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Fazzio v. Equity One, Inc.

A-5796-03T2 (N.J. Super. App. Div. 2006) (Unpublished)

SUBORDINATION AGREEMENTS; FORGERY; DAMAGES—A subordination agreement between lienholders of real property may be declared null and void when at least one partyís signature to the agreement is determined to be a forgery under a clear and convincing evidentiary standard, and when the true subordinated lienholder does not demonstrate damages.

A husband and wife bought real property from another couple. The sellers lent the buyers part of the purchase price. The loan was secured by a first mortgage given by the buyer. Subsequently, the buyers obtained a loan, secured by a mortgage, from a commercial lender in order to finance repairs to the property. As part of this transaction, the lender demanded that the sellers subordinate their lien, which they allegedly did by executing a subordination agreement notarized by a lender representative. It was duly recorded.

Approximately three years after purchase, the buyer fell behind on its payments to the commercial lender, causing the lender to file a foreclosure action in which the lender asserted the priority of its lien over that of the seller. The sellers answered that its position was superior and that their signatures on the subordination agreement were forgeries. Additionally, the sellers filed for relief in the Chancery Division, seeking a declaration that their signatures had been forged and that, as a result, the subordination agreement should not be enforced. The sellers also sought damages against the buyers and against the lenderís representative for their fraud in forging the subordination agreement. The commercial lender likewise brought cross-claims for damages against the buyers and the lenderís representative. The foreclosure action was stayed to permit resolution of the forgery issue. Counterclaims were in turn filed against the sellers.

After a bench trial, the lower court found, by a preponderance of the evidence, that the signatures were forgeries, and dismissed the lenderís counterclaims against the sellers based upon the subordination agreement. The lender moved for reconsideration, arguing that the lower court should have utilized the clear and convincing standard of proof in a forgery matter. The Court responded that under a stricter standard, it would still have concluded that the husbandís signature was forged and, as such, the presumption of regularity of the wifeís signature, despite meeting a lower standard, was overcome as well. The lower court entered judgment declaring the signatures to have been forged, the subordination agreement null and void, and the sellersí mortgage to be superior to the commercial lenderís mortgage. It reserved decision on the lenderís damage claim against the buyer and lenderís representative for fraud. Following a trial, the foreclosure action proceeded to judgment in accordance with the priorities established in the Chancery Court action. Judgments were awarded to both mortgagees and a sheriff sale of the property, to the commercial lender, was for a market rate dollar amount that satisfied both judgments, including interest and sheriffís fees.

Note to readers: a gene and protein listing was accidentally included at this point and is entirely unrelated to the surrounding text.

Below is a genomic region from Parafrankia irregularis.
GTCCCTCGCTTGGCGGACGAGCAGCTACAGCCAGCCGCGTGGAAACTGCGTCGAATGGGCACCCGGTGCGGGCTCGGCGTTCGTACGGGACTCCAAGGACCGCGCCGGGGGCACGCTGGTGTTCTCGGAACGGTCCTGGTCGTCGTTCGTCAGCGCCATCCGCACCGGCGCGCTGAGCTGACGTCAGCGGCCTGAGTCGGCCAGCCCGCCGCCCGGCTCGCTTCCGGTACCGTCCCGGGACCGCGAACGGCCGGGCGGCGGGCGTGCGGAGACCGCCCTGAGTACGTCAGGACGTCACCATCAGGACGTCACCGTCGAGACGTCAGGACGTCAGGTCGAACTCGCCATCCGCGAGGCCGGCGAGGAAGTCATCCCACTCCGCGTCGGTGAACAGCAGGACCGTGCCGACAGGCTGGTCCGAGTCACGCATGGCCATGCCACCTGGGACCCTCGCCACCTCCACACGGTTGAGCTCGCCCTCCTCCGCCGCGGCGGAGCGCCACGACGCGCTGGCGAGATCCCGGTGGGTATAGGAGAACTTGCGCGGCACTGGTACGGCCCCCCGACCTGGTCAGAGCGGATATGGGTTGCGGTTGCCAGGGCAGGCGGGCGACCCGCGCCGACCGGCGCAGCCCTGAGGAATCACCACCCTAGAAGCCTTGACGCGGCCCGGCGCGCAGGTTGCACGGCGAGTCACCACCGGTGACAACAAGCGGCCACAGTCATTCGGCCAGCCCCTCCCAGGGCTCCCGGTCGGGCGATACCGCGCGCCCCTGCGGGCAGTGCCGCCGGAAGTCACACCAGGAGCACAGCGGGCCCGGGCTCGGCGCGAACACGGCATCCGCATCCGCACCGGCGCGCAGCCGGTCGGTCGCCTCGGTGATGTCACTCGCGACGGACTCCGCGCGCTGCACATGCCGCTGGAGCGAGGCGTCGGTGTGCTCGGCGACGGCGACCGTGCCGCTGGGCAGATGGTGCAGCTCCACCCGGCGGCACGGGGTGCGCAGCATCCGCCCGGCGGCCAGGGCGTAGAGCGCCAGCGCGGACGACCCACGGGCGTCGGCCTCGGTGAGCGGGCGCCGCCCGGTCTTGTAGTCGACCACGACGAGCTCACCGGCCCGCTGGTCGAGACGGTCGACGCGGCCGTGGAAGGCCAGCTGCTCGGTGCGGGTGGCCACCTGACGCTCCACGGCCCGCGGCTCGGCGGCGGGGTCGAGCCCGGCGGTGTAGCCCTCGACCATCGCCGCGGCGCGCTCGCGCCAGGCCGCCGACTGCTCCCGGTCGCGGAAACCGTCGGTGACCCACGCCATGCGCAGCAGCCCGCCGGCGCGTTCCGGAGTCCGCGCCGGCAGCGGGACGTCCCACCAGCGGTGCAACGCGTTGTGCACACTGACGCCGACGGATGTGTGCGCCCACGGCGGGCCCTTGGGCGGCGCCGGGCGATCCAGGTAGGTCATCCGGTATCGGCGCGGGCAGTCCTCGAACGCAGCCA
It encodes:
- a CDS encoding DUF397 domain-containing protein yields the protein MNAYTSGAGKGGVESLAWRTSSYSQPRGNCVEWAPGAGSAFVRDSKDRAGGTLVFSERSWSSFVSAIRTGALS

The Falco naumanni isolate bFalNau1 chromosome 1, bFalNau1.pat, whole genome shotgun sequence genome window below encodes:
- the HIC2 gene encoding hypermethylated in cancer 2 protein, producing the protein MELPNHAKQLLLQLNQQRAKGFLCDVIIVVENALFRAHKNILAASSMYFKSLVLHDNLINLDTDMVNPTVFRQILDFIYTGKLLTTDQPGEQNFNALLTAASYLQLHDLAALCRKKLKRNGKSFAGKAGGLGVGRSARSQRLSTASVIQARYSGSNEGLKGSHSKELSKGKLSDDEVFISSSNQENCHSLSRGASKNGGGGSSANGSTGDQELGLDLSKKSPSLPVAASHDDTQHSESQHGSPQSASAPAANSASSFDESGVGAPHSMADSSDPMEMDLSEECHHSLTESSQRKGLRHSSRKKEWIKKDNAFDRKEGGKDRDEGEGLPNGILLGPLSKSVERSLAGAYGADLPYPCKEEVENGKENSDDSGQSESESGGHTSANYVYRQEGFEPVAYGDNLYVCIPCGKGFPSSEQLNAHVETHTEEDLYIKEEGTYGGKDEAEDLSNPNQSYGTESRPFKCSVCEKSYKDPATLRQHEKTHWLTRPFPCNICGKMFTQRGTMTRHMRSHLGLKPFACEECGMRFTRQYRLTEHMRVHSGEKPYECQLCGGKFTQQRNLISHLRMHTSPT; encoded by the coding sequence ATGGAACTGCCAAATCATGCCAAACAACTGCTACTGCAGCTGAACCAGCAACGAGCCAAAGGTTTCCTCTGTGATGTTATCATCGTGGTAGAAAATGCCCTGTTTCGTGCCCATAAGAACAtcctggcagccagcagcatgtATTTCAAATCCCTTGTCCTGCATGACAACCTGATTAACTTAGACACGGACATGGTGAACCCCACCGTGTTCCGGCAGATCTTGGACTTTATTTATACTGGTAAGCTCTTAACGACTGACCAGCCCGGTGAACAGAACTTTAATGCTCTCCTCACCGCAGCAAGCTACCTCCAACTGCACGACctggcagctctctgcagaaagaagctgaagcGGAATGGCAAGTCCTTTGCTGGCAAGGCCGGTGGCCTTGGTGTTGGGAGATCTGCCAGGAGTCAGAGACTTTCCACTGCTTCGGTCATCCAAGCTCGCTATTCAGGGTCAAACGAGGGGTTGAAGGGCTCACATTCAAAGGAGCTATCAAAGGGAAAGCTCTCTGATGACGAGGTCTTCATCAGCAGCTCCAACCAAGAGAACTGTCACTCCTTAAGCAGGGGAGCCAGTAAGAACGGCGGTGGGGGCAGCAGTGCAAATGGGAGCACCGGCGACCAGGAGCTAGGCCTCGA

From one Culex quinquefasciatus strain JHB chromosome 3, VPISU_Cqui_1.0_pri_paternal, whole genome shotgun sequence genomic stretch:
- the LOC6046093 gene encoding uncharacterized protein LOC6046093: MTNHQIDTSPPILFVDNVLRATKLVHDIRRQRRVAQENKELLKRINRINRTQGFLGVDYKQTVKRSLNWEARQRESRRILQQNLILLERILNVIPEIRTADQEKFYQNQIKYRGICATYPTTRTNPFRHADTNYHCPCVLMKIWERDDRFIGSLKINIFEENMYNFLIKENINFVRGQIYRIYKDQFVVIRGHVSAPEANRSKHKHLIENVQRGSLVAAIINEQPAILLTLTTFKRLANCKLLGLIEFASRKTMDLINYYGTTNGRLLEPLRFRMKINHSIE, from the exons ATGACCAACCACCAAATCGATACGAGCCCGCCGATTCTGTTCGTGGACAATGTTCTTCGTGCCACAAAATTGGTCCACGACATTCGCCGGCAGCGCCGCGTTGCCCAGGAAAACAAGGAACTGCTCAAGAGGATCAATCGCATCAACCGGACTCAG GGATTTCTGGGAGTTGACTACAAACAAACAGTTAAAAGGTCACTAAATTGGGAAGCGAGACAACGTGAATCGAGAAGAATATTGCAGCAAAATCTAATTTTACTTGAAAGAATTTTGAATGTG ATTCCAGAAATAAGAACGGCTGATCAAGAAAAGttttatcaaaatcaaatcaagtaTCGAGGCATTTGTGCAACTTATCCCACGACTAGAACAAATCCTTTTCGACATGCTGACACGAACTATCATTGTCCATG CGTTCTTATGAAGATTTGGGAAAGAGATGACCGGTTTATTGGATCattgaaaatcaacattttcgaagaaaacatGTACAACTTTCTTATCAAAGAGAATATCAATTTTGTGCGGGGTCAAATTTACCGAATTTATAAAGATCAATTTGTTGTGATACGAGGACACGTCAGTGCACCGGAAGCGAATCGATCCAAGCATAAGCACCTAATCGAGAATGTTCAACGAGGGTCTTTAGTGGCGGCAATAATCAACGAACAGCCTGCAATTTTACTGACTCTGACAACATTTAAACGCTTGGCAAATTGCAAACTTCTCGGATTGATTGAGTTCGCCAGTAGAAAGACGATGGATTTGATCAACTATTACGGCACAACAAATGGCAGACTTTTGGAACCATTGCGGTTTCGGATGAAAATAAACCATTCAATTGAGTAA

After the sale, the lender moved in the Chancery Court to enter final judgment assessing damages on the lenderís claims against the buyer and the lenderís representative for fraud, alleging that, a result of the fraud, it paid more than fair-market value at the sheriffís sale. The Court entered a final order prior to appeal, in which it dismissed the sellersí complaint as moot, dismissed the lenderís cross-claims against the lender representative and buyers as the result of lack of damages, and dismissed cross-claims between the buyers and the lender representative.

On appeal, the Appellate Division concluded that the lender had set forth no fact or legal basis to suggest that an agreement subordinating an undivided interest in a lien position could be enforced despite the forgery of the signature of one of two co-signatories to that agreement, and as such, the lower courtís judgment finding the subordinating agreement null and void was adequately supported by the evidence. The Court further found that the lender had not suffered any damages for the reduction of its position to that of secondary lienholder as the result of an alleged fraud by buyer and lender representative. The lower courtís record supported the conclusion that the price paid by the lender at the sheriffís sale reflected fair market value. The Court also noted that the lender had not presented evidence to the lower court that its bid was too high or that it had sustained damages as the result of its inability to secure the return of the full upset price upon resale.

The Appellate Division also addressed the lower courtís denial of counsel fees to the lender for defending the sellersí action. The Court held that such fees could be recovered in a fraud action, and that the lower court was mistaken in dismissing the cross-claims of the lender against the buyer and the lenderís representative, and in dismissing any cross-claims for contribution between those parties. Therefore, the matter was remanded on this issue and the lower court was directed to determine the exact nature, and allocation, of fault of the buyer and lenderís representative.


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